Learn more about the wedding boom in 2022 in our ongoing Year of Marriage series.
Shelby Henry, 25, thought she would have no problem compiling the perfect team for her wedding on April 9.
After all, weddings are her business: Ms. Henry is the founder, photographer and principal videographer of Amavi, a wedding studio in West Palm Beach, Florida, and Indianapolis. She got engaged last June and began contacting vendors in August, assuming nine months would be more than enough time to plan her 80-person wedding in Key Largo.
Not to be.
“I contacted probably 30 photographers and 20 videographers, maybe more,” Ms Henry said. As for florists, “we contacted probably 12 to 15, and many of them were already booked.”
She eventually hired a wedding planner, who managed to nab the vendors, paying a Boca Raton caterer an additional $1,500 in travel expenses to drive about an hour and a half to Mrs. Henry’s wedding venue.
At least Mrs. Henry had Street. The predicted wedding boom of 2022 has created a maddening shortage of vendors and venues. Since many of the 2.5 million weddings expected this year have been pushed back between 2020 and 2021, many couples have had to book their venue multiple times – and now some are stuck without one. Paula Ramirez, owner of the historic Mankin Mansion in Richmond, Va., said the 2022 season sold out in December, causing the mansion to open dates that aren’t usually offered.
Understanding the supply chain crisis
It’s not just frustrating for couples; it’s also bittersweet for a wedding industry that’s barely managed to stay afloat during the pandemic.
Anastasia Stevenson, wedding planner at Coastal Creative Weddings in Savannah, Georgia, said her entire business came to a halt with the onset of Covid-19, and it closed in 2020 and 2021.
It reopened in 2022 and is on track for the busiest season in its 16 years in the industry. Most of its 2022 dates have been booked since mid-2021, turning even the quietest wedding parties into bridezillas or groomzillas.
“I asked the mother of the groom to offer me an extra $10,000 to cancel another client and work with her on a specific date,” Ms. Stevenson said.
New York celebrity wedding planner and TV personality Samantha Goldberg said she’s also experienced extreme cases of marriage desperation, especially for specific dates. February 2 (2/2/22) was particularly popular, for example.
“We’ve had a few clients who changed their dates two to three times just to allow us to plan,” Ms. Goldberg said, adding that her business has increased significantly from previous years. She said she was offered “double my fee and had to decline” because she was already booked.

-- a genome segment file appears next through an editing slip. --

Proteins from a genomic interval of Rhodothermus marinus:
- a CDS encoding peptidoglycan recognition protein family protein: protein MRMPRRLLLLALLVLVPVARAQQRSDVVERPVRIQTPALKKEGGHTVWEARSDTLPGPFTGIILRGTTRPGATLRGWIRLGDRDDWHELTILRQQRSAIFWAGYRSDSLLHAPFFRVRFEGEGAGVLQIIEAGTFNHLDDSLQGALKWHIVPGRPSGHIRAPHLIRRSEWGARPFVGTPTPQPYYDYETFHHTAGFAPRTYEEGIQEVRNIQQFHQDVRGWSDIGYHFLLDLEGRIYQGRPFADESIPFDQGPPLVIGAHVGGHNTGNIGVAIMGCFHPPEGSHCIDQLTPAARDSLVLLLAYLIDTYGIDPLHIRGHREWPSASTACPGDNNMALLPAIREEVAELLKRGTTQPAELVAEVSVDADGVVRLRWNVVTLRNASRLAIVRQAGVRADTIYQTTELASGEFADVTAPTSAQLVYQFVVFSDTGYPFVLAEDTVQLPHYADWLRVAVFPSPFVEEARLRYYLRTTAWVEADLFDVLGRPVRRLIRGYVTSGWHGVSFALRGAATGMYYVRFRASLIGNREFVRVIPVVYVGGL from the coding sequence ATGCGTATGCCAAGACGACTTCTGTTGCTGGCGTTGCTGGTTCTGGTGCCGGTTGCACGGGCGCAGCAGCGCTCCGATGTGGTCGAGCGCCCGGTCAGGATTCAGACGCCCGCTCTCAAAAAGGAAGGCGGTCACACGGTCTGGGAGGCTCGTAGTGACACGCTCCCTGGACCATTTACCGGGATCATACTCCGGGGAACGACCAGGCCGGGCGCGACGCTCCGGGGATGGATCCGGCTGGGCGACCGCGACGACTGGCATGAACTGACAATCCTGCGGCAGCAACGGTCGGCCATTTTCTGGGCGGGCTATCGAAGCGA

One of the reasons wedding planners are in such demand: Couples realize very quickly how frustrating it is to find vendors on their own.
How the Supply Chain Crisis Unfolded
The pandemic triggered the problem. The highly complex and interconnected global supply chain is in upheaval. Much of the crisis can be traced to the Covid-19 outbreak, which triggered an economic slowdown, mass layoffs and a halt in production. Here’s what happened next:
John Campbell, the owner of John Campbell Weddings in Tampa, Fla., said he’s fully booked for Spring 2022 before the end of 2020. Typically, clients contact him nine to 14 months in advance; now some have started calling it 24 months ahead of the desired dates.
Even calligraphers feel the heat. Calligraphy takes weeks and sometimes months, especially at higher volumes, said Emilie Dulles, owner of Dulles Design, an invitation company in Charleston, South Carolina. While engraving and letterpress machines can run around the clock, calligraphers cannot. Custom calligraphy now has to be booked months in advance, based on every 100 orders. For example, a wedding with 400 guests will take twice as long to deliver a letter as an event with 200 guests, said Mrs. Dulles.
With few vendors left, couples get creative. Tracy Bellamy, 27, who works in marketing and sales, got engaged in June 2021 and began planning in October for her January 2022 wedding at the Boston Fish Pier.
It was then too late to find a caterer.
So she and her fiancé (now her husband) asked “some of our close friends to come in as food vendors for the wedding,” Ms Bellamy said. His friends prepared chicken and salad. Luckily, Ms. Bellamy said, she found a bakery just in time so she didn’t have to ask a friend to search “How to make a wedding cake” on YouTube.
If you’re just starting to plan a wedding, you might want to think about 2023. Daniel Hess, the owner of To Tony Productions, a wedding videography company in Baltimore, said he’s started booking for the next year. He gets four to five requests a day, he said, and he’s had to double the size of his regular crew from six to 12.
It is not just the increase in demand that is causing the shortage of suppliers; it’s also supply chain issues. Gineen Cargo, owner of Gavin Christianson Bridal in Durham, North Carolina, said she recommends all brides order their dresses at least six to nine months in advance – or a year, to be on the safe side. – since all ‘shipments are delayed or left in ports.
A May 2023 bride has already said “yes” to the dress, 15 months before her big day, Ms Cargo says.
Is it too early to be nostalgic for Zoom weddings?